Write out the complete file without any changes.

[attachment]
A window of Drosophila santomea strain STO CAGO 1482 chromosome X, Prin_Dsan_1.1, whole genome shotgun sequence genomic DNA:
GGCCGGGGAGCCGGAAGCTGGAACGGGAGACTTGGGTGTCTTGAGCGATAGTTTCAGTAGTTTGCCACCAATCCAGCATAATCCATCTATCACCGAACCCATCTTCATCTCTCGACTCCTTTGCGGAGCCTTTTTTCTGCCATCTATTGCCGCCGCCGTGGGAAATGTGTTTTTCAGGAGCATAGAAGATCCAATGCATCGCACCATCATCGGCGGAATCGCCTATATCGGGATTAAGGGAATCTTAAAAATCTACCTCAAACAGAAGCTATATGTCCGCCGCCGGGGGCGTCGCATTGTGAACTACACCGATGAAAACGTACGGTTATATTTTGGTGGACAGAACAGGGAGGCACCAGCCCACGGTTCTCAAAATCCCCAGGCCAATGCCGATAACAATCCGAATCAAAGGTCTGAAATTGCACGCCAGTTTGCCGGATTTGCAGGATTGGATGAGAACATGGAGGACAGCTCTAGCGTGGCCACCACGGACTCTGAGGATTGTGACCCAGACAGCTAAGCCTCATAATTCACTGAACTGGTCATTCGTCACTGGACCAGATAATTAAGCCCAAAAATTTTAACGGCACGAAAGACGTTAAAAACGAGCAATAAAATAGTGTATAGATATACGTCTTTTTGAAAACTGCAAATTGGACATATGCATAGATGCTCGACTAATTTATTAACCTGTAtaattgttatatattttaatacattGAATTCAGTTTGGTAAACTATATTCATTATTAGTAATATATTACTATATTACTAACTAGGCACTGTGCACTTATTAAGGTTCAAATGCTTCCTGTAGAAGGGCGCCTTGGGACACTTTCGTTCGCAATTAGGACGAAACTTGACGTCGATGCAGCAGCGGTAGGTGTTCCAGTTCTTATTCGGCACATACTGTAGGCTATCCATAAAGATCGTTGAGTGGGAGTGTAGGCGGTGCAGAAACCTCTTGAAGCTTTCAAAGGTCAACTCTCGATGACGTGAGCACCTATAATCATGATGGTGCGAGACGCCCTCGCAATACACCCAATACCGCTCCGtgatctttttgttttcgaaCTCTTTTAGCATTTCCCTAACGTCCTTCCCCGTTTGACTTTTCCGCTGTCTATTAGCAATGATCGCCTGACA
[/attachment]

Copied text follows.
A window of Drosophila santomea strain STO CAGO 1482 chromosome X, Prin_Dsan_1.1, whole genome shotgun sequence genomic DNA:
GGCCGGGGAGCCGGAAGCTGGAACGGGAGACTTGGGTGTCTTGAGCGATAGTTTCAGTAGTTTGCCACCAATCCAGCATAATCCATCTATCACCGAACCCATCTTCATCTCTCGACTCCTTTGCGGAGCCTTTTTTCTGCCATCTATTGCCGCCGCCGTGGGAAATGTGTTTTTCAGGAGCATAGAAGATCCAATGCATCGCACCATCATCGGCGGAATCGCCTATATCGGGATTAAGGGAATCTTAAAAATCTACCTCAAACAGAAGCTATATGTCCGCCGCCGGGGGCGTCGCATTGTGAACTACACCGATGAAAACGTACGGTTATATTTTGGTGGACAGAACAGGGAGGCACCAGCCCACGGTTCTCAAAATCCCCAGGCCAATGCCGATAACAATCCGAATCAAAGGTCTGAAATTGCACGCCAGTTTGCCGGATTTGCAGGATTGGATGAGAACATGGAGGACAGCTCTAGCGTGGCCACCACGGACTCTGAGGATTGTGACCCAGACAGCTAAGCCTCATAATTCACTGAACTGGTCATTCGTCACTGGACCAGATAATTAAGCCCAAAAATTTTAACGGCACGAAAGACGTTAAAAACGAGCAATAAAATAGTGTATAGATATACGTCTTTTTGAAAACTGCAAATTGGACATATGCATAGATGCTCGACTAATTTATTAACCTGTAtaattgttatatattttaatacattGAATTCAGTTTGGTAAACTATATTCATTATTAGTAATATATTACTATATTACTAACTAGGCACTGTGCACTTATTAAGGTTCAAATGCTTCCTGTAGAAGGGCGCCTTGGGACACTTTCGTTCGCAATTAGGACGAAACTTGACGTCGATGCAGCAGCGGTAGGTGTTCCAGTTCTTATTCGGCACATACTGTAGGCTATCCATAAAGATCGTTGAGTGGGAGTGTAGGCGGTGCAGAAACCTCTTGAAGCTTTCAAAGGTCAACTCTCGATGACGTGAGCACCTATAATCATGATGGTGCGAGACGCCCTCGCAATACACCCAATACCGCTCCGtgatctttttgttttcgaaCTCTTTTAGCATTTCCCTAACGTCCTTCCCCGTTTGACTTTTCCGCTGTCTATTAGCAATGATCGCCTGACA